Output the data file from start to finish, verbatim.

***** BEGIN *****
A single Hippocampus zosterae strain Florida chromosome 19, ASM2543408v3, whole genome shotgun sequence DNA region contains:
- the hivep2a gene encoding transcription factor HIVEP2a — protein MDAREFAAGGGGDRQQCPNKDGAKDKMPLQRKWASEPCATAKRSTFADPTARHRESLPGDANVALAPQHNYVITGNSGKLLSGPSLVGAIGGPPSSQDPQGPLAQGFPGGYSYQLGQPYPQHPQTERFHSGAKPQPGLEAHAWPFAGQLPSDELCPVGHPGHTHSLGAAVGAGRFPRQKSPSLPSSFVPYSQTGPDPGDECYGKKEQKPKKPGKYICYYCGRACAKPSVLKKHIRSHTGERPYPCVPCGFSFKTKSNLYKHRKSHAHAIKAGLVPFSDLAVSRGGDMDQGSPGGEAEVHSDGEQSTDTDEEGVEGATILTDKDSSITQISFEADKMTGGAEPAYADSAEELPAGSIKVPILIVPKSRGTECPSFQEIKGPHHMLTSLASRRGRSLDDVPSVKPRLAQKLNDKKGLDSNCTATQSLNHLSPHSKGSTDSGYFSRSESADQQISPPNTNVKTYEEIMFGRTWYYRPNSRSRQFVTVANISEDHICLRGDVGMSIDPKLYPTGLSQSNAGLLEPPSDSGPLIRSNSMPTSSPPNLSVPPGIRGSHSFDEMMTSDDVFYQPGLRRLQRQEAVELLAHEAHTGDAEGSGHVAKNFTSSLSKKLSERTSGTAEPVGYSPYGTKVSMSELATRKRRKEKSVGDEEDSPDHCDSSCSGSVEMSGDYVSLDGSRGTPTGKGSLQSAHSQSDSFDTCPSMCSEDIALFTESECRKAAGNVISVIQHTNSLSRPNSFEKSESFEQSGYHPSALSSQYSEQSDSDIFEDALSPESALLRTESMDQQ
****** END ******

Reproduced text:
A single Hippocampus zosterae strain Florida chromosome 19, ASM2543408v3, whole genome shotgun sequence DNA region contains:
- the hivep2a gene encoding transcription factor HIVEP2a — protein MDAREFAAGGGGDRQQCPNKDGAKDKMPLQRKWASEPCATAKRSTFADPTARHRESLPGDANVALAPQHNYVITGNSGKLLSGPSLVGAIGGPPSSQDPQGPLAQGFPGGYSYQLGQPYPQHPQTERFHSGAKPQPGLEAHAWPFAGQLPSDELCPVGHPGHTHSLGAAVGAGRFPRQKSPSLPSSFVPYSQTGPDPGDECYGKKEQKPKKPGKYICYYCGRACAKPSVLKKHIRSHTGERPYPCVPCGFSFKTKSNLYKHRKSHAHAIKAGLVPFSDLAVSRGGDMDQGSPGGEAEVHSDGEQSTDTDEEGVEGATILTDKDSSITQISFEADKMTGGAEPAYADSAEELPAGSIKVPILIVPKSRGTECPSFQEIKGPHHMLTSLASRRGRSLDDVPSVKPRLAQKLNDKKGLDSNCTATQSLNHLSPHSKGSTDSGYFSRSESADQQISPPNTNVKTYEEIMFGRTWYYRPNSRSRQFVTVANISEDHICLRGDVGMSIDPKLYPTGLSQSNAGLLEPPSDSGPLIRSNSMPTSSPPNLSVPPGIRGSHSFDEMMTSDDVFYQPGLRRLQRQEAVELLAHEAHTGDAEGSGHVAKNFTSSLSKKLSERTSGTAEPVGYSPYGTKVSMSELATRKRRKEKSVGDEEDSPDHCDSSCSGSVEMSGDYVSLDGSRGTPTGKGSLQSAHSQSDSFDTCPSMCSEDIALFTESECRKAAGNVISVIQHTNSLSRPNSFEKSESFEQSGYHPSALSSQYSEQSDSDIFEDALSPESALLRTESMDQQ